Among the top 20 metros with the largest percentages of borrowers seeking personal loans for medical expenses, Texas claimed the most spots. Beaumont, Corpus Christi, Houston, Dallas, San Antonio and Austin were all toward the top at around 6%.
In contrast, metros in Northeastern states feature prominently in the bottom 20, or those with the smallest percentages of borrowers inquiring about personal loans for medical expenses. Connecticut and Massachusetts both had three, Pennsylvania had four and New York had five. Notably, New York’s five metros (Rochester, Buffalo, Syracuse, Albany and New York City) are all in the bottom 10, with percentages below 4% (3.1% to 3.7%).
4 reasons to get a personal loan
Personal loans can be flexible, whether you seek them for car repairs, major home renovations or weddings. And with personal loan interest rates that can often be lower than credit card APRs, they can offer more affordable ways to finance major expenses.
Here’s a few common reasons why to take out a personal loan:
- You may lower your interest rate. APRs for new credit cards average 19.49%, so you may be able to take out a personal loan with a lower interest rate. This will depend on your creditworthiness, but a lower interest rate could make debt payments more manageable.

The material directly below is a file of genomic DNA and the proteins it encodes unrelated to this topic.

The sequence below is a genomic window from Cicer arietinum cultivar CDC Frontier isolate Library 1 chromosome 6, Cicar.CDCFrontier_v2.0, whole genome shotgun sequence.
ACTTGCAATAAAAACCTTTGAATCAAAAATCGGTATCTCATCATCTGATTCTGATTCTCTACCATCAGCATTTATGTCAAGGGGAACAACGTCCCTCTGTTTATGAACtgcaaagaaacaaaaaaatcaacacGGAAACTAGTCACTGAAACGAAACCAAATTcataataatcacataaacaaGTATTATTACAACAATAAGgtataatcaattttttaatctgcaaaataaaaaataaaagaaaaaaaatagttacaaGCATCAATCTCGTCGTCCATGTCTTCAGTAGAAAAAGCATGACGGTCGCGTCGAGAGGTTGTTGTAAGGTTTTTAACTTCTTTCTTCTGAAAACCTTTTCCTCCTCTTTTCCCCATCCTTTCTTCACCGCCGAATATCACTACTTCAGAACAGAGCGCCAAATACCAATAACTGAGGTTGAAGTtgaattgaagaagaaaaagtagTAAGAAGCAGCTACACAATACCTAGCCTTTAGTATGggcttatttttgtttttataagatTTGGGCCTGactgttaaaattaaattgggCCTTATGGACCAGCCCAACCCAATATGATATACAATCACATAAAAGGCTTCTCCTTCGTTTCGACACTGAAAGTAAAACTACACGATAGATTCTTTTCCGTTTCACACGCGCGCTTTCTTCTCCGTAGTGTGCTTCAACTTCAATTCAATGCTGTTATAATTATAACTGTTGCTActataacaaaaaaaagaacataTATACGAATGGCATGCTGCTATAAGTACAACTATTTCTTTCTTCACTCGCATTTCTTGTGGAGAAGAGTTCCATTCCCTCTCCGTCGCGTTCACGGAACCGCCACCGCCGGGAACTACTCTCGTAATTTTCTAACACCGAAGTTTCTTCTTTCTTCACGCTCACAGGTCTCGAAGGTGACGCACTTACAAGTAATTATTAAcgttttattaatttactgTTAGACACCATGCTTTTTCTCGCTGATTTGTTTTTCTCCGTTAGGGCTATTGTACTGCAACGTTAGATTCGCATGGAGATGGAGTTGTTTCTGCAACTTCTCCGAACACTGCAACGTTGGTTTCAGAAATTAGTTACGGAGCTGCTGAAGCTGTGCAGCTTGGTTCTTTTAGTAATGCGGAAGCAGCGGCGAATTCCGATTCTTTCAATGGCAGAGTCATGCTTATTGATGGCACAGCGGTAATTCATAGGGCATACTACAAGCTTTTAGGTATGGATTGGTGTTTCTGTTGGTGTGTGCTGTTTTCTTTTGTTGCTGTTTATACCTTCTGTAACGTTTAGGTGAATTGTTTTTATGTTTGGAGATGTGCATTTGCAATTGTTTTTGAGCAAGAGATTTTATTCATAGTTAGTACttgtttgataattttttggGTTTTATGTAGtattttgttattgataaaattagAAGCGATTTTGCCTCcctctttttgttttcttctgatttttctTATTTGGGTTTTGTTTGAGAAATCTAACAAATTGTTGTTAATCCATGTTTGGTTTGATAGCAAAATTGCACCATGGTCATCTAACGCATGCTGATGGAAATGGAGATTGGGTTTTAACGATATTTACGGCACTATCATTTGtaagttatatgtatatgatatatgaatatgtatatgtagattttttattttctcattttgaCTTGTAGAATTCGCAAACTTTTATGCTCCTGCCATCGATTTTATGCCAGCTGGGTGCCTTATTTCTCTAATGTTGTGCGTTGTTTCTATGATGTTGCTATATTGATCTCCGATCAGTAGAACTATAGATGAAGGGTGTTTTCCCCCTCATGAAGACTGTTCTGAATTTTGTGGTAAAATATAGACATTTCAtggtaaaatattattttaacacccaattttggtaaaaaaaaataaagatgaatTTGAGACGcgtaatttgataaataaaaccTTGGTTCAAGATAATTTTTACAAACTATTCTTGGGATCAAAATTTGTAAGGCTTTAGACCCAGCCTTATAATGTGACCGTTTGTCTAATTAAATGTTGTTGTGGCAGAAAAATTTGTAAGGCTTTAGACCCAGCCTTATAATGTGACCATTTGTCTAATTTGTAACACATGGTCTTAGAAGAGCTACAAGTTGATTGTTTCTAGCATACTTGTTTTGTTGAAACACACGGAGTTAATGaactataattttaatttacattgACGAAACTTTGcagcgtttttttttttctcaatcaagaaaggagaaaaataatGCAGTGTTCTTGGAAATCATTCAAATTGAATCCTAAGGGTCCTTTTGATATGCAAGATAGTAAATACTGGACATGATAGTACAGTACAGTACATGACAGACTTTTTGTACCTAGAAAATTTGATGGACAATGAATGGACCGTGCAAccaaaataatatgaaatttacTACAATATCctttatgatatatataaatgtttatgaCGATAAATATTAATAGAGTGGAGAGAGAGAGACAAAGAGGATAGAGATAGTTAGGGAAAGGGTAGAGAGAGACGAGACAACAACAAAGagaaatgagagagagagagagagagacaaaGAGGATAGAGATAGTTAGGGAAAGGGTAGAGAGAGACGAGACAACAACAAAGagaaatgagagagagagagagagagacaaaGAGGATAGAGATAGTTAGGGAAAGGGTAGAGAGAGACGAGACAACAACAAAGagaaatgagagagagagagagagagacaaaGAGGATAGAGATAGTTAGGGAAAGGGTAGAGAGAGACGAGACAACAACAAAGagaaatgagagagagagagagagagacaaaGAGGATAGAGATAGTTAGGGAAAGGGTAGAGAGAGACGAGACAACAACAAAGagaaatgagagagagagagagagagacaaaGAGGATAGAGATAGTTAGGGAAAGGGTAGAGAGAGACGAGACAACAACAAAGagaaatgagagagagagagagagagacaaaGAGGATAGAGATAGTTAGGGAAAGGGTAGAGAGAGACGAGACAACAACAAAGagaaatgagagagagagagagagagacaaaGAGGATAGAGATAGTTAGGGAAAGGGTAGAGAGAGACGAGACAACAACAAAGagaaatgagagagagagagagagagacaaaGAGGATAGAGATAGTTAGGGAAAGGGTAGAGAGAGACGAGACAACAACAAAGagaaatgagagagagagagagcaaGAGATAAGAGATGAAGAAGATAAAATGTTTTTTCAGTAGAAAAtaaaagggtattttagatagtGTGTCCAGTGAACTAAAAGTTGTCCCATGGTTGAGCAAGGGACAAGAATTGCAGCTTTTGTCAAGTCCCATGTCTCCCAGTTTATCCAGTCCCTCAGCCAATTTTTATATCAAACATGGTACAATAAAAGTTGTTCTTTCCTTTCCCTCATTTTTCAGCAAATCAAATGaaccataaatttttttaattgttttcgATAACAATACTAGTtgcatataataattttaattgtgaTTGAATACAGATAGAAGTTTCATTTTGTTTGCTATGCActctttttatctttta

- You can pay off debt faster. With a lower interest rate, you can pay off the loan principal more quickly. If you’re struggling with credit card debt, consolidating your debt into a lower-interest personal loan may help you manage payments better.
- It’s easier to budget. Personal loans often come with defined payment schedules and fixed interest rates, which makes them easier to budget, especially compared with credit card payments.
- It might help your credit score. While you may see your credit score temporarily dip when you apply for a personal loan, your credit score could improve over the long term if you make regular payments. This is because payment history is one of the most important factors in calculating your credit score. Plus, making regular payments also consistently reduces your credit utilization ratio, another key factor in your credit score.
Researchers reviewed online forms filled out by people inquiring about personal loans on the LendingTree platform between the fourth quarter of 2020 and the third quarter of 2021, as well as the terms of closed loans during that period.